Original article

Vavken Patrick MD1,2, Vavken Julia MD3, Camathias Carlo MD4,5
1 Alphaclinic Zurich, Kraftstrasse 29, 8044 Zurich, Switzerland
2 Division of Sports Medicine/Department of Orthopedic Surgery, Boston Children’s Hospital, Harvard Medical School, Boston, MA, United States
3 Spine Unit, Kantonsspital Baden, Baden, Switzerland
4 Praxis Zeppelin, Brauerstrasse 95, 9016 St. Gallen
5 Medizinische Fakultät der Universität Basel, Klingelbergstrasse 6, 4056 Basel


Elbow injuries in young athletes are becoming an increasing concern for orthopedic sports medicine specialists, but imaging is frequently complicated. The purpose of this study was to assess MRI in imaging ligaments, plicae, and cartilage in 65 pediatric and adolescent patients. 9 MRIs (13%) did not allow assessment because of poor quality. In skeletally mature patients, the radial and ulnar collateral ligament were clearly discernable in 94% and 77%, measuring 1.5 ± 0.6 mm and 1.9 ± 0.6, compared to 55% and 59% in the immature patients with a mean thickness of 1.1 ± 0.6 and 1.4 ± 0.6 mm (p<0.05). 12 patients (18%) revealed a cartilaginous pseudodefects, 5 (8%) had a true OCD. 23 (35%) showed a posterolateral plica with a maximum extension of 1.6 ± 1.7 mm. In OCD the plica was significantly larger compared to patients without OCD (p=0.001). While MRI is a helpful tool in assessing elbow injuries, its usefulness is restricted in pediatric and adolescent patients. 1 in 10 MRI studies was too distorted to be read. However, ligaments ad plicae could be well discerned in most patients. At 18% pseudodefects are much less common than in adults (85%).


Ellbogenverletzungen bei Kindern und Jugendlichen sind eine zunehmende Problematik für Sportmediziner, aber Bildgebung ist oft kompliziert. Für diese Studie wurden 65 Ellbogen MRTs von Kindern und Jugendlichen nach Bändern, Plicae und Knorpel untersucht. 9 MRTs (13%) konnten wegen Artefakten nicht verwertet werden. In den skeletal reifen Patienten konnten das radiale und ulnare kollaterale Ligament bei 94% resp. 77% klar abgegrenzt werden (1.5 ± 0.6 mm und 1.9 ± 0.6), im Vergleich dazu bei skeletal unreifen Patienten bei 55% und 59% (1.1 ± 0.6 und 1.4 ± 0.6 mm (p<0.05)). 12 Patienten (18%) zeigten kartilaginäre Pseudodefekte, 5 (8%) hatten eine OCD. 23 (35%) zeigten eine Plica von 1.6 ± 1.7 mm. Bei OCD war die Plica signifikant grösser (p=0.001). Die Verwertbarkeit von pädiatrischen MRTs ist damit limitiert, aber Bänder und Plica können gut abgegrenzt werden. Pseudodefekte sind mit 18% deutlich geringer als bei Erwachsenen (85%).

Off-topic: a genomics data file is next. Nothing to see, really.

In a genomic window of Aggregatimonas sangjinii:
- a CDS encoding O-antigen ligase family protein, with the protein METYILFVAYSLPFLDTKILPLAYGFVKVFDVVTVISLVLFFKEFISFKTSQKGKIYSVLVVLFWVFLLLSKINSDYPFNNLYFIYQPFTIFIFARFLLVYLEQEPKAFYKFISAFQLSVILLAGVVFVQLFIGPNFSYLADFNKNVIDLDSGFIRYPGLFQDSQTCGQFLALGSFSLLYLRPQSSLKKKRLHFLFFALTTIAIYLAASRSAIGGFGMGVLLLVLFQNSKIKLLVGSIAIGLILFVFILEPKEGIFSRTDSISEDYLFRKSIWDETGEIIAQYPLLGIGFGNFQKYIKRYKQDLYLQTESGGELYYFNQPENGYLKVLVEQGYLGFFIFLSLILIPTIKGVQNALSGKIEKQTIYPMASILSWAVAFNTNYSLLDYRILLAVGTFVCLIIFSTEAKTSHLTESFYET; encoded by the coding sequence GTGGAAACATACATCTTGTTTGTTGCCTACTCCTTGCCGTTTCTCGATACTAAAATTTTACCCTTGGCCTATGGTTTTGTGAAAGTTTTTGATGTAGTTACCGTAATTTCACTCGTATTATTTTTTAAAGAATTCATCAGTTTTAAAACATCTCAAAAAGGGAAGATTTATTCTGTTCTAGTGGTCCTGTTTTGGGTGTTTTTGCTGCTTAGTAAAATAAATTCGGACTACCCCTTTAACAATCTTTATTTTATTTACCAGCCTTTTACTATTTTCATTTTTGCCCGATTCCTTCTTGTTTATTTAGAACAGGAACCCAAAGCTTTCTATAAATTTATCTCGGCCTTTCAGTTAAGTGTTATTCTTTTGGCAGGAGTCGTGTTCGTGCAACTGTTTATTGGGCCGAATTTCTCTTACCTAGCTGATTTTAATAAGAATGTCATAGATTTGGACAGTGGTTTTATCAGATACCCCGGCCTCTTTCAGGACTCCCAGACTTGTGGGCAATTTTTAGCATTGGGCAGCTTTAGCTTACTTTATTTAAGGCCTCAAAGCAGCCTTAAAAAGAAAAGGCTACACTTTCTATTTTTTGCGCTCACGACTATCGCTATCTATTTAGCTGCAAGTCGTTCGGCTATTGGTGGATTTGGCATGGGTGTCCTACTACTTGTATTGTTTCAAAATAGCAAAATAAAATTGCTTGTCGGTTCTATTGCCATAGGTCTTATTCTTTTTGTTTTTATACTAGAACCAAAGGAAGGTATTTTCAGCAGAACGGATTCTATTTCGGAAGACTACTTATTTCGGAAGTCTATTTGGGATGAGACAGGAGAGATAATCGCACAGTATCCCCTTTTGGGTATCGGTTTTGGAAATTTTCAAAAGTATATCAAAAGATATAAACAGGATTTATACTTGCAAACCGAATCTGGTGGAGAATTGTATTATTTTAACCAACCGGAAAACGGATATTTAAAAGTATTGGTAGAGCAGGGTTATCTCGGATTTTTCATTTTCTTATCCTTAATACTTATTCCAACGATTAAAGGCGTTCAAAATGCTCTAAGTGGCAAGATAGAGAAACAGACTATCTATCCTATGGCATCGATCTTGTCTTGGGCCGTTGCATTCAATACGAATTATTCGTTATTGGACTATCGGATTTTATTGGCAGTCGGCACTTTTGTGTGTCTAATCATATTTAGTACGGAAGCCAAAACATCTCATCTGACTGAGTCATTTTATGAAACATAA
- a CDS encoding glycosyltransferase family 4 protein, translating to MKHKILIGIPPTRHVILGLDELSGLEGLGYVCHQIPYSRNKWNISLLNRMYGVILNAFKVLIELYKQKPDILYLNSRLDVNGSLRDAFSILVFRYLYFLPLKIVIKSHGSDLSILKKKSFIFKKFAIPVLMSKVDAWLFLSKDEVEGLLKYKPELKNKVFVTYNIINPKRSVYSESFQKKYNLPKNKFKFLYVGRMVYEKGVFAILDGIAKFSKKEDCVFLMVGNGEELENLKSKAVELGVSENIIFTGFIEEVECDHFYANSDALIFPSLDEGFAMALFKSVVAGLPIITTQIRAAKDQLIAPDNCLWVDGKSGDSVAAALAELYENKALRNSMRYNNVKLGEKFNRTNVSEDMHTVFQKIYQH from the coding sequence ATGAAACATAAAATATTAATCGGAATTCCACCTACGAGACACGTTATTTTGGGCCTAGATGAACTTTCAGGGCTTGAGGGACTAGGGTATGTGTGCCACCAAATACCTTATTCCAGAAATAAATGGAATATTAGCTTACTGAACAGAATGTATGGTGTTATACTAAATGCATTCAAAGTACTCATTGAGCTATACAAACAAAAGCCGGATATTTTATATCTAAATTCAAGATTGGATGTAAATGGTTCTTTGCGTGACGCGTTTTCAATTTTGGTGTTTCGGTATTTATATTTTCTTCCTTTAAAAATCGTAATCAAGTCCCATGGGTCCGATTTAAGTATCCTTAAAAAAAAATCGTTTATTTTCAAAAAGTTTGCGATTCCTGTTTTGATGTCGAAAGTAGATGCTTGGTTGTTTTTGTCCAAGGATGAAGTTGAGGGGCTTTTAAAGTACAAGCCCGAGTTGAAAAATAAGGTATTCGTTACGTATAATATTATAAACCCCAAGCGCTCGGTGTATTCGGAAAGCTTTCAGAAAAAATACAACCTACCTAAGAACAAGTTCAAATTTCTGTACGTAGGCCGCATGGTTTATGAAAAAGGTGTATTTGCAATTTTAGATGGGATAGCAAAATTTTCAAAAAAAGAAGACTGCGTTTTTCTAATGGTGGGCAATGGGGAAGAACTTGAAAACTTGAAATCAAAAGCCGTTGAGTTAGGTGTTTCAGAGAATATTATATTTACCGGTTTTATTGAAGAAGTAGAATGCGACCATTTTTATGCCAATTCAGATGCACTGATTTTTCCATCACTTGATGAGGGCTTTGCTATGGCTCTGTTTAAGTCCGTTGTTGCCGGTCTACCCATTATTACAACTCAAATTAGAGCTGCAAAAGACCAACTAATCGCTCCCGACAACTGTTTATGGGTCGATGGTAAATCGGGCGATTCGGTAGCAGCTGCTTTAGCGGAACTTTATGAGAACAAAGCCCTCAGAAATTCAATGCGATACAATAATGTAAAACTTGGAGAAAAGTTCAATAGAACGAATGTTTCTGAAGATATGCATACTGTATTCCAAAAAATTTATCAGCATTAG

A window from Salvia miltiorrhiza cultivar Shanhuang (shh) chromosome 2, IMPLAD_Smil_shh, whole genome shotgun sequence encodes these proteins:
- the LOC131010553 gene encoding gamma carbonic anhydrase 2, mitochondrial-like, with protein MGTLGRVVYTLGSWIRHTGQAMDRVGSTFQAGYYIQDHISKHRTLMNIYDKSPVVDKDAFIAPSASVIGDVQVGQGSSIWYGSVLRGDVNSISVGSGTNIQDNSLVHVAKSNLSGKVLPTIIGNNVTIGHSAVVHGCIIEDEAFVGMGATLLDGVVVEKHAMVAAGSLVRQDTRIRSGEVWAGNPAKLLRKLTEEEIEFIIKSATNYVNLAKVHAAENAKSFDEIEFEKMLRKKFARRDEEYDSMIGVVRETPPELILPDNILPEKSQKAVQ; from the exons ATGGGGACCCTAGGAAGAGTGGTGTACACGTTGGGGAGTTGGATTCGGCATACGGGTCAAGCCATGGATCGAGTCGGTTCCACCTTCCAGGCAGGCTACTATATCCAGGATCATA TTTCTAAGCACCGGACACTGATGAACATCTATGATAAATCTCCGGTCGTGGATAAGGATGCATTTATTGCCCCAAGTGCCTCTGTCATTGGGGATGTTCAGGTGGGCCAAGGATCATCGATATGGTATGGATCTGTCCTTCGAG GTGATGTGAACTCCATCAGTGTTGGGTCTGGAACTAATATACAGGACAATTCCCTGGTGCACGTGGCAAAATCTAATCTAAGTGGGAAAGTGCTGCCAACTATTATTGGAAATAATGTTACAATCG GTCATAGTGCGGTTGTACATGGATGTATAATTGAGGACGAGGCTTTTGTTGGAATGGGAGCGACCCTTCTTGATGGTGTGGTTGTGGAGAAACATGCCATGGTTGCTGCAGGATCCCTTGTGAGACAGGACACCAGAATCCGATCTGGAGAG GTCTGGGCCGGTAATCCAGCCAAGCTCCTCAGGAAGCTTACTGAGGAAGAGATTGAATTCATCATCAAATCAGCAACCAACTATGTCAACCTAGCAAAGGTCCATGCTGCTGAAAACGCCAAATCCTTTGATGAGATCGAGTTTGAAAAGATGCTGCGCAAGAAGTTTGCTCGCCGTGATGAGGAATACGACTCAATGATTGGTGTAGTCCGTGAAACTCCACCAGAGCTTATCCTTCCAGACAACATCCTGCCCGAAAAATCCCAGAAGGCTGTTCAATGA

Increased sports participation, both overall and in high-level competition, has produced an increase in elbow injuries in pediatric and adolescent patients [16,17]. Fortunately, the evidence base for treatment of such injuries has also grown considerably in the last year, be it for osseous trauma [3], sports medicine and elbow arthroscopy in pediatric patients [19], or ligament reconstruction [10]. In parallel to traumatic injury, overuse injuries such as (osteochondritis dissecans) OCD are a frequently encountered problem in the young athlete complaining of elbow pain [12]. Again, treatment strategies for such defects are evolving, and outcomes are improving [6,14].
With injury incidence increasing and effective treatments available, the challenge in managing pediatric patients with elbow pain is to link the right patient with the right treatment. However, the clinical exam of the painful elbow is a difficult task [2,18]. This is particularly true in pediatric and adolescent patients [5]. Ligamentous instability can be masked by contractures or changes in activity [11]. The clinical exam for OCD is based on a history of lateral elbow pain, with tenderness to palpation over the capitellum [6,14] Synovial plicae of sufficient size and thickness can cause locking and mechanical irritation [13,15], but again the ability of the physical exam to confirm this diagnosis is limited.
In the face of these shortcomings of the physical exam, MR imaging is a mainstay in the diagnosis of elbow pain. There is some data in the literature on normal values for the elbow anatomy, but these values have been obtained from adult populations. [8,9] While ample studies offer guidelines for the pediatric knee [4], shoulder [1], or hip [7], there is a paucity of data on the pediatric elbow.
The purpose of this study was to review the anatomy of the elbow on 65 consecutive MRIs in patients younger than 18 years seen at a tertiary pediatric hospital. Our special focus was on the assessment of ligaments, plicae, and cartilage. Of note, we chose to assess a clinical population rather than volunteering controls to be able to present a representative assessment of a clinical situation, including pain, emotional distress, and compliance issues.